Monday, December 19, 2011

Money Monday: Christmas and Commercialism

Yeah, there's a lot of bad 'isms' floatin' around this world, but one of the worst is commercialism. Make a buck, make a buck. Even in Brooklyn it's the same - don't care what Christmas stands for, just make a buck, make a buck. 
Alfred the Janitor,  Miracle on 34th Street, 1947
Poor Alfred, what would he think today?  In recent years we’ve been treated to headlines about shoppers being trampled to death and one lady resorting to pepper spray in order to grab a bargain before anyone else.  Does that put you in the Christmas mood?  Whatever happened to Peace on Earth and goodwill towards men?  This isn’t the holiday I signed up for—the one where people get in line two days before Thanksgiving to fill their shopping carts with Wiis and Ipads at incredible bargain prices.  It’s supposed to be about the Savior, not savings.  PS—to those stores that decided it was better to make a buck than let employees enjoy Thanksgiving with their families, I didn’t spend any of my money with you that day or any other since.  I will not worship at the altar of your cash register.
At the same time, though sadly not as prominently in the news, food pantries and organizations like the Salvation Army are struggling to stretch their resources even further as demand increases and donations go down.  The Boy Scouts’ food drive this year was down almost 30 percent in St. Louis.  Our local paper showed bare shelves at a pantry trying to serve 60 families each week.   Americans spent around $450 billion on the “Holiday Season” last year on lights, cards, ugly sweaters and Chia Pets.   The Salvation Army Red Kettle campaign took in $142 million, that’s 3 hundredths of one percent of the holiday splurge. 
For the past five years, our church has participated in the Advent Conspiracy—a radical idea to separate the birth of our Savior from the massive shopping frenzy.  It’s done in four simple steps as seen on their website.

It starts with Jesus. It ends with Jesus. This is the holistic approach God had in mind for Christmas. It’s a season where we are called to put down our burdens and lift a song up to our God. It’s a season where love wins, peace reigns, and a king is celebrated with each breath. It’s the party of the year. Entering the story of advent means entering this season with an overwhelming passion to worship Jesus to the fullest.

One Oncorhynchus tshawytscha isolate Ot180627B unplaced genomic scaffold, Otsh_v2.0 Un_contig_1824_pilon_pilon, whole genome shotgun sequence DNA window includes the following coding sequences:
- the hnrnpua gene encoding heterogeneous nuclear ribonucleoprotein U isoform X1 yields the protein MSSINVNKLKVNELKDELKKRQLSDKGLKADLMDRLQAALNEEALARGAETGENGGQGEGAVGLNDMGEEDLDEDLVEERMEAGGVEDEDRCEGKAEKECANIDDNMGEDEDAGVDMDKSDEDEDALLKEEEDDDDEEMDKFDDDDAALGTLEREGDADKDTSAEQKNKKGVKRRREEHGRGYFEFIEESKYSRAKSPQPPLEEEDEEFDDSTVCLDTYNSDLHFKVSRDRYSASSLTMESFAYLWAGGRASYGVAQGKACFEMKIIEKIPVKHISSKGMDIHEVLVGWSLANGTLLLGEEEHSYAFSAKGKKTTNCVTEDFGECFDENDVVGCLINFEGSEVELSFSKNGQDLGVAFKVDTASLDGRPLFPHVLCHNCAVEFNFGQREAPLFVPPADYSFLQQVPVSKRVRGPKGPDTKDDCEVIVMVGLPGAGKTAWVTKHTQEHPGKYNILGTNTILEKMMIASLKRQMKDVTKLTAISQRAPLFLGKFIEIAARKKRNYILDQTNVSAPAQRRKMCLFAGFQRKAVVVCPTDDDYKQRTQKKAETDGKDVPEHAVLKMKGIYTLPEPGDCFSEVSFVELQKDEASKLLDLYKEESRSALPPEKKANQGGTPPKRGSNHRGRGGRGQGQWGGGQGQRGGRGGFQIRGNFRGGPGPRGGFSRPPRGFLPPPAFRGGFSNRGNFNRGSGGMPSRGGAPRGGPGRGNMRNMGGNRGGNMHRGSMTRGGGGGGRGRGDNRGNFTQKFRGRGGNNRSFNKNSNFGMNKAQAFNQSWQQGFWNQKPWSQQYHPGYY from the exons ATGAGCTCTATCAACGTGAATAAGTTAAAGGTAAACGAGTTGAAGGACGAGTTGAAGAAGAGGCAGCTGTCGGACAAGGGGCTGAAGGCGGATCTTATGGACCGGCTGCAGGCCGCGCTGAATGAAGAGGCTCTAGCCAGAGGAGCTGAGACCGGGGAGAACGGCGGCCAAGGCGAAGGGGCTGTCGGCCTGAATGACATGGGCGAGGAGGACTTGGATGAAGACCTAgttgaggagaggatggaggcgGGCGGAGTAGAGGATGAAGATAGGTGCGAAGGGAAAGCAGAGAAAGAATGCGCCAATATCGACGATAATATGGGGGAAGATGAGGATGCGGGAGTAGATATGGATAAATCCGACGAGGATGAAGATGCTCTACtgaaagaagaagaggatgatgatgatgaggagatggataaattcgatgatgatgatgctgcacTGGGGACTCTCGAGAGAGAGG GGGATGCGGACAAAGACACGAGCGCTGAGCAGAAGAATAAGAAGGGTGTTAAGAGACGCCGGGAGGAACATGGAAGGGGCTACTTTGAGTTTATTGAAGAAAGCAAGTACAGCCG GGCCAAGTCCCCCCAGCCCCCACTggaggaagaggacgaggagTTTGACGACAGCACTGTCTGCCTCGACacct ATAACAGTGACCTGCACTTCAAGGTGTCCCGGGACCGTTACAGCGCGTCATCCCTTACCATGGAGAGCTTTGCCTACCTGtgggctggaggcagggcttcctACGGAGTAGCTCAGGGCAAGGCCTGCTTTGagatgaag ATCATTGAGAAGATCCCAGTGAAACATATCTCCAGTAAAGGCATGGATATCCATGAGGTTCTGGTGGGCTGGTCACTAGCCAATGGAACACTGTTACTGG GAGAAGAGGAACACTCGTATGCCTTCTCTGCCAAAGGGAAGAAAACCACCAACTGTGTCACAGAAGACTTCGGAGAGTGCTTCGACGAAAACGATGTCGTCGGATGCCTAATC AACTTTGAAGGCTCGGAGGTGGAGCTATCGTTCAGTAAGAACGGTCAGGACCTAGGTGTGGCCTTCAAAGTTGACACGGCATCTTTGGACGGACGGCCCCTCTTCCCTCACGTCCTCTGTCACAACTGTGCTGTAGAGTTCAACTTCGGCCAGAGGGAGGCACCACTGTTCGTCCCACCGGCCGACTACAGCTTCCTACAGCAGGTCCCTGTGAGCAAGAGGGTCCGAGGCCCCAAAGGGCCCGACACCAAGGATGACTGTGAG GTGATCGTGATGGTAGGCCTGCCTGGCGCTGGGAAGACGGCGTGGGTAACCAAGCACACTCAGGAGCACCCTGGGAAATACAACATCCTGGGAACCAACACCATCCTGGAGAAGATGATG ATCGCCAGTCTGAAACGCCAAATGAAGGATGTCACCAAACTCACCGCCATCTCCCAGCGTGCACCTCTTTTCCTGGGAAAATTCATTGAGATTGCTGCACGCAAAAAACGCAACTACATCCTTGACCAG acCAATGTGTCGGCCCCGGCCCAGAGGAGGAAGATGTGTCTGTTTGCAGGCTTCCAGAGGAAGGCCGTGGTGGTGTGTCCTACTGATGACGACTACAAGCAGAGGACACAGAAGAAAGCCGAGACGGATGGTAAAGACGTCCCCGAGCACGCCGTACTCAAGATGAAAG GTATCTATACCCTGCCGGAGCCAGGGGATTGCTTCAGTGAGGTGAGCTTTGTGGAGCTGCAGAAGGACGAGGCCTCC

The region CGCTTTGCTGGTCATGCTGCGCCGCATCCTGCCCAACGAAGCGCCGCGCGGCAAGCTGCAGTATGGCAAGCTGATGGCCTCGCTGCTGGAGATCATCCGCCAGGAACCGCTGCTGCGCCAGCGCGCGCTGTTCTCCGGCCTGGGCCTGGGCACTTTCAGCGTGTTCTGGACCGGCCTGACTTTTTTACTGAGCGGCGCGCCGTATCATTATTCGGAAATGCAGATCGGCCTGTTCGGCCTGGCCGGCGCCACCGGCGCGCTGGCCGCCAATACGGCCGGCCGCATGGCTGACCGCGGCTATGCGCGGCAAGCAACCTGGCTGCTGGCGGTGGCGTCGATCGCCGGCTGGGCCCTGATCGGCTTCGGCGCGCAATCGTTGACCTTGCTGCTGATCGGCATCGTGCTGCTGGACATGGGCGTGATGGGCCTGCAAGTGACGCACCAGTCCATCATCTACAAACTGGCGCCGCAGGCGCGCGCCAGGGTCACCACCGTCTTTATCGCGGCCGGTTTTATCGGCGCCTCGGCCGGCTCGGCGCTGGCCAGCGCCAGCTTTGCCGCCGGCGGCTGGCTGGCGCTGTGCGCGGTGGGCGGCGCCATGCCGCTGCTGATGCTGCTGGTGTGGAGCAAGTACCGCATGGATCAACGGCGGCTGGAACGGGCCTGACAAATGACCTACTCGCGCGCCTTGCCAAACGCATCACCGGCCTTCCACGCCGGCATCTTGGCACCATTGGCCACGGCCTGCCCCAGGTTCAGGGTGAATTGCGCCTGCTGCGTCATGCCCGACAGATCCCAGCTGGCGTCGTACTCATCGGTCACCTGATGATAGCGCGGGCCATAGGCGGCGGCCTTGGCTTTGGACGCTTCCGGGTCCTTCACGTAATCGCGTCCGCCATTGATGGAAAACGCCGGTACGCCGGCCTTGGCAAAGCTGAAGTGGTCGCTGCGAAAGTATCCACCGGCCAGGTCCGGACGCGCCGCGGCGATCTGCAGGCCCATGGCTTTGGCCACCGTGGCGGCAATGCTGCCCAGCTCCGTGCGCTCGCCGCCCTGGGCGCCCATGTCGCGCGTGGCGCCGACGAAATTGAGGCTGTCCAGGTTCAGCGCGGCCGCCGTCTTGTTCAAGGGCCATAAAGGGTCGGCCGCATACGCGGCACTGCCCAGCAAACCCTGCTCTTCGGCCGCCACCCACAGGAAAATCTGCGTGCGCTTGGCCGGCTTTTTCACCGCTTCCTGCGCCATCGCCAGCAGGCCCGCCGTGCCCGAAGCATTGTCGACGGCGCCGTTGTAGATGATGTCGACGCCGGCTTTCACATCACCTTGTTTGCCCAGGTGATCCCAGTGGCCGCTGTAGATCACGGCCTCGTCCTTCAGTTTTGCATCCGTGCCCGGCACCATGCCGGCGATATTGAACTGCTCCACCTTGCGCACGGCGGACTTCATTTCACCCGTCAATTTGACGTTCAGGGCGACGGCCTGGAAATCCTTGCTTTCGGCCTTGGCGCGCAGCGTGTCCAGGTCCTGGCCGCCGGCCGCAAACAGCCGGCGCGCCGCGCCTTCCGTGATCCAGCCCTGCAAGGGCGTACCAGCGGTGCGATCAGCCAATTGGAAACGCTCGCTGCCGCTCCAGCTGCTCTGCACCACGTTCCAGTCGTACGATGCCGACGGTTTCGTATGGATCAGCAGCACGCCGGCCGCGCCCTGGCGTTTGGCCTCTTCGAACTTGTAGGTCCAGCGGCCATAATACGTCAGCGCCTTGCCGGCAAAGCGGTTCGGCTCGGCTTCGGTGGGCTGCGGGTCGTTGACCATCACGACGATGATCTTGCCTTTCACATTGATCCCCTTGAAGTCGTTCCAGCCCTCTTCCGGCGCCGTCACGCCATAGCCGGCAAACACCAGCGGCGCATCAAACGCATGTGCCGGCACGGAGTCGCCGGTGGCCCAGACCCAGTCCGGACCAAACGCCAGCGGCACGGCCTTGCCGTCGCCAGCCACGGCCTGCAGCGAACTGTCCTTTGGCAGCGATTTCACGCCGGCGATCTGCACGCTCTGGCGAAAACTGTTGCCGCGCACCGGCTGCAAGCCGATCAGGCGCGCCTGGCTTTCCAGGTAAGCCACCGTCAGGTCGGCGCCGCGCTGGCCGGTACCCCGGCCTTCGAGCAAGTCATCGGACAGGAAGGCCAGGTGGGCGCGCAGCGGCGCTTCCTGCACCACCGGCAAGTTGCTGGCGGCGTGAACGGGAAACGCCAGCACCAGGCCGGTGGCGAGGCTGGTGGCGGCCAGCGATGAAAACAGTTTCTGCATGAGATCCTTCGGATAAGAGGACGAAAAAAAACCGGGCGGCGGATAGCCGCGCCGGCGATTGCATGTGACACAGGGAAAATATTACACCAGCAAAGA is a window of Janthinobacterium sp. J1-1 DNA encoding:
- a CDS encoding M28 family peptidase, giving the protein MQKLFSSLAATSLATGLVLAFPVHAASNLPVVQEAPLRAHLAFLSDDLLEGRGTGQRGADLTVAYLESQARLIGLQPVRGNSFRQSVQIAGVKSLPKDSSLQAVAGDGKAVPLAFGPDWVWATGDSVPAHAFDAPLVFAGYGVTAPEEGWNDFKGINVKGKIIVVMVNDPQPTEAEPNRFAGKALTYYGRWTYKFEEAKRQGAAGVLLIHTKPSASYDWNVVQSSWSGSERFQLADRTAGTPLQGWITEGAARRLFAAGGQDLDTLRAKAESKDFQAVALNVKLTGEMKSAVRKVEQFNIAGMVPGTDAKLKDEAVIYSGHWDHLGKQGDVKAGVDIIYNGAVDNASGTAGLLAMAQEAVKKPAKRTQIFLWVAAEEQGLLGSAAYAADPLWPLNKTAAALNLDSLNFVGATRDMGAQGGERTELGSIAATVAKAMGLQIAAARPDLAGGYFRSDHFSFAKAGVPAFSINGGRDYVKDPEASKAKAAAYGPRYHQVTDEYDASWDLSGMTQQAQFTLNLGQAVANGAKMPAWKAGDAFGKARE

Before you think we’re getting all Scrooge on you, let us explain what we mean. We like gifts. Our kids really like gifts. But consider this: America spends an average of $450 billion a year every Christmas. How often have you spent money on Christmas presents for no other reason than obligation? How many times have you received a gift out of that same obligation? Thanks, but no thanks, right? We’re asking people to consider buying ONE LESS GIFT this Christmas. Just one.  Sounds insignificant, yet many who have taken this small sacrifice have experienced something nothing less than a miracle: They have been more available to celebrate Christ during the advent season.

God’s gift to us was a relationship built on love. So it’s no wonder why we’re drawn to the idea that Christmas should be a time to love our friends and family in the most memorable ways possible. Time is the real gift Christmas offers us, and no matter how hard we look, it can’t be found at the mall. Time to make a gift that turns into the next family heirloom. Time to write mom a letter. Time to take the kids sledding. Time to bake really good cookies and sing really bad Christmas carols. Time to make love visible through relational giving. Sounds a lot better than getting a sweater two sizes too big, right?

When Jesus loved, He loved in ways never imagined. Though rich, he became poor to love the poor, the forgotten, the overlooked and the sick. He played to the margins. By spending less at Christmas we have the opportunity to join Him in giving resources to those who need help the most. When Advent Conspiracy first began four churches challenged this simple concept to its congregations. The result raised more than a half million dollars to aid those in need. One less gift. One unbelievable present in the name of Christ.


Jennifer said...

I have not heard of the "Advent Conspiracy" before but agree it is so much better to give. In the name of Christ!

Julieanne said...

Yes, the commercialism is everywhere. Thank you for sharing this reminder.


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